What is this? I can't even get the solder to melt.

Thread Starter

fr0ntsight

Joined Jun 30, 2020
8
I'm simply trying to learn and practice soldering and desoldering.
I have an old board i am working on and can't for the life of me get ANY of the components off. I can't even get the solder to melt.
Do they use something other than solder during manufacturing? Here is a picture.

I have already tried adding flux, adding solder, and using the wick...I literally can't make a dent in this solder.

Any help would be appreciated.
 

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narkeleptk

Joined Mar 11, 2019
461
Its just solder. Sounds like you need more heat. What type of tip do you have and what temp are you using? Personally I usually hang around 350c-380c with a large knife tip or med chisel.
 

SamR

Joined Mar 19, 2019
2,125
Keep the tip wetted with fresh solder. Old solder oxidizes and creates some crusty muck. Some flux does help and sometimes even a small blob of fresh solder. For desoldering, a big tip with lots of mass helps with the heat transfer to get the old stuff to melt. And hi heat, you want to melt it fast.
 

Thread Starter

fr0ntsight

Joined Jun 30, 2020
8
I'm using a hakko fx-888d with a smallish chisel. I've tried temperatures from 500-750. I'm not worried about ruining this board I just want to learn.
When i put a little solder on the tip of the chisel and touch the old solder the new solder will move around like mercury but it doesn't actually stick. If I put the wick on with a little flux and then put the iron tip on top of that, nothing happens at all....if I put a little solder on the tip it will just flow onto the wick leaving the old solder in perfect condition.
Should I try a different tip than the one that came with my hakko? It is a good tip but perhaps SamR is right and its a matter of more mass? Thanks for the help guys.
 

SamR

Joined Mar 19, 2019
2,125
If it's really oxidized and crusty the solder-wick won't work very well. Time for a solder-vac. Sounds like you are getting it to melt. Then quickly remove the tip and hit it with a solder pump. Kind tricky using both hands and timing is everything. Usually takes a couple of tries with the pump to really get it all off. If you are scrapping the board then don't worry about the heat and crank it up but if repairing then be careful about overheating and lifting a trace or pad. You will definitely have better results desoldering with a big heavy tip.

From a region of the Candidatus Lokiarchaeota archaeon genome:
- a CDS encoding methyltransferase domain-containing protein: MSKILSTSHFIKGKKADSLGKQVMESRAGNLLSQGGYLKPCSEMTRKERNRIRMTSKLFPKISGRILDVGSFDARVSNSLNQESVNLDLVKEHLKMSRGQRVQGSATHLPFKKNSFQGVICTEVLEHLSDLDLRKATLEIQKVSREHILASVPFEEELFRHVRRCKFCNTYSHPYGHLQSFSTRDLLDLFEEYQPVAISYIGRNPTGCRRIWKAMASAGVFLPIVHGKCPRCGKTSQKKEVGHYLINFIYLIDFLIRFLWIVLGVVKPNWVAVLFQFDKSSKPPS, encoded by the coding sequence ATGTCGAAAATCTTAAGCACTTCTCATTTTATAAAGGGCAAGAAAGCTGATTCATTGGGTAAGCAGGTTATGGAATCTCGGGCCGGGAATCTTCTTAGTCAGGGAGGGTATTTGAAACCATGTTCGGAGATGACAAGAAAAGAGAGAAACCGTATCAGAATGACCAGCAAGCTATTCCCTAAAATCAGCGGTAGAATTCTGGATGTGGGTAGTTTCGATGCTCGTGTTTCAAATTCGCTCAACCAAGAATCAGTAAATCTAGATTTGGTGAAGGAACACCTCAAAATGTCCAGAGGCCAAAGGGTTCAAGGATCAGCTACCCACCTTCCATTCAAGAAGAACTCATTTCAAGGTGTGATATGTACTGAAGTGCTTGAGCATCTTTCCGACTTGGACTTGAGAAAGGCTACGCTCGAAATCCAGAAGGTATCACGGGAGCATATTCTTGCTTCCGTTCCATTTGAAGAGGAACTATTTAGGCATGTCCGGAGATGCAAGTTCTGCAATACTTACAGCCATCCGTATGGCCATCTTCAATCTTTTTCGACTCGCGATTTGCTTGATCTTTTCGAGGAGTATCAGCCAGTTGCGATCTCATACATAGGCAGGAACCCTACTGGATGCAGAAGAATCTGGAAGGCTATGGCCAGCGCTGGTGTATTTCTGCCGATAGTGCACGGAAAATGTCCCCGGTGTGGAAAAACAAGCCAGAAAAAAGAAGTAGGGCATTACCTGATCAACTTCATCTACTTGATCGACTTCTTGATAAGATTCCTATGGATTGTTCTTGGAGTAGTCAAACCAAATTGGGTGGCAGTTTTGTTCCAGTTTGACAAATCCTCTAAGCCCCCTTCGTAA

Thread Starter

fr0ntsight

Joined Jun 30, 2020
8
Here is a better picture and a pic of the iron tip.
Should I go bigger on the iron tip? I have a small set of some sharp flat ones and conical etc...

I just tried again on 800 F temperature and still couldn't get it to melt. The new solder melts fine but the old stuff isnt moving at all. I can keep the iron on it for 30 seconds at 800 and it doesn't leave a dent.
 

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Thread Starter

fr0ntsight

Joined Jun 30, 2020
8
So I used a bigger different style tip and bumped the heat to 800 and it actually melted :) Thank you for the tip on the tip
Would a de solder pump help me remove other through hole components? It seems like the hole always fills right back up so I can't run wire through it. Thanks for your help...it feels good making some progress!
 

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SamR

Joined Mar 19, 2019
2,125
I solder ~350C and my vacuum desoldering station is set at 380C which is high. The chisel point you have should be good. I got tired of fighting desoldering with iron/solder-sucker/wick etc. and stepped up to a vacuum station, especially when stripping scrap PCBs. What flux are you using? I typically use Kester 951 liquid but MG Chemicals #8341 paste seems to work well on the stubborn stuff.
 

Thread Starter

fr0ntsight

Joined Jun 30, 2020
8
Probably so. I usually use hot air + iron if something gives me the trouble your experiencing.